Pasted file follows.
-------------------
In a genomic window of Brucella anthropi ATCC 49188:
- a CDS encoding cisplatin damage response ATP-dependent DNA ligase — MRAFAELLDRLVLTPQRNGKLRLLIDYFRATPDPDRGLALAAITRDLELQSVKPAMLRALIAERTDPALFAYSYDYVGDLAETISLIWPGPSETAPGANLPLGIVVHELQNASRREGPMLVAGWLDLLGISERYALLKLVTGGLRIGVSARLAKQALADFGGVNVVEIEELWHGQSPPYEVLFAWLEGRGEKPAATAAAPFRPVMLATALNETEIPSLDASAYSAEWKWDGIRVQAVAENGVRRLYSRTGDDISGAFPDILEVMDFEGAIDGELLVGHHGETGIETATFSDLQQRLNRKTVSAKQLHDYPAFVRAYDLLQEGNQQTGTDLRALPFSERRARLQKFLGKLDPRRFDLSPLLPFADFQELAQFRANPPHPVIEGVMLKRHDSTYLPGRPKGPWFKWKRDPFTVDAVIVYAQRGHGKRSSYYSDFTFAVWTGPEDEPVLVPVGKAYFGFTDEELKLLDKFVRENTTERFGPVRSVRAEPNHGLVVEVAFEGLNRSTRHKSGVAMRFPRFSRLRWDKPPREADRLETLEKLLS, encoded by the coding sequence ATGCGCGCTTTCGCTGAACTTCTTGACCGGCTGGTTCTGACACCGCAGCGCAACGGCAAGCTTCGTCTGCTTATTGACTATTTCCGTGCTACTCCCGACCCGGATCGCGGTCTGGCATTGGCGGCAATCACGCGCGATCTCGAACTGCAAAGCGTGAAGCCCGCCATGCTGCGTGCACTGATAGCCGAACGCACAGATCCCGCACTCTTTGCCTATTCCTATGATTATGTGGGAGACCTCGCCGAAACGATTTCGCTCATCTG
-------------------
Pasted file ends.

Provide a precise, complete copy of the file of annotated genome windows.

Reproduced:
In a genomic window of Brucella anthropi ATCC 49188:
- a CDS encoding cisplatin damage response ATP-dependent DNA ligase — MRAFAELLDRLVLTPQRNGKLRLLIDYFRATPDPDRGLALAAITRDLELQSVKPAMLRALIAERTDPALFAYSYDYVGDLAETISLIWPGPSETAPGANLPLGIVVHELQNASRREGPMLVAGWLDLLGISERYALLKLVTGGLRIGVSARLAKQALADFGGVNVVEIEELWHGQSPPYEVLFAWLEGRGEKPAATAAAPFRPVMLATALNETEIPSLDASAYSAEWKWDGIRVQAVAENGVRRLYSRTGDDISGAFPDILEVMDFEGAIDGELLVGHHGETGIETATFSDLQQRLNRKTVSAKQLHDYPAFVRAYDLLQEGNQQTGTDLRALPFSERRARLQKFLGKLDPRRFDLSPLLPFADFQELAQFRANPPHPVIEGVMLKRHDSTYLPGRPKGPWFKWKRDPFTVDAVIVYAQRGHGKRSSYYSDFTFAVWTGPEDEPVLVPVGKAYFGFTDEELKLLDKFVRENTTERFGPVRSVRAEPNHGLVVEVAFEGLNRSTRHKSGVAMRFPRFSRLRWDKPPREADRLETLEKLLS, encoded by the coding sequence ATGCGCGCTTTCGCTGAACTTCTTGACCGGCTGGTTCTGACACCGCAGCGCAACGGCAAGCTTCGTCTGCTTATTGACTATTTCCGTGCTACTCCCGACCCGGATCGCGGTCTGGCATTGGCGGCAATCACGCGCGATCTCGAACTGCAAAGCGTGAAGCCCGCCATGCTGCGTGCACTGATAGCCGAACGCACAGATCCCGCACTCTTTGCCTATTCCTATGATTATGTGGGAGACCTCGCCGAAACGATTTCGCTCATCTG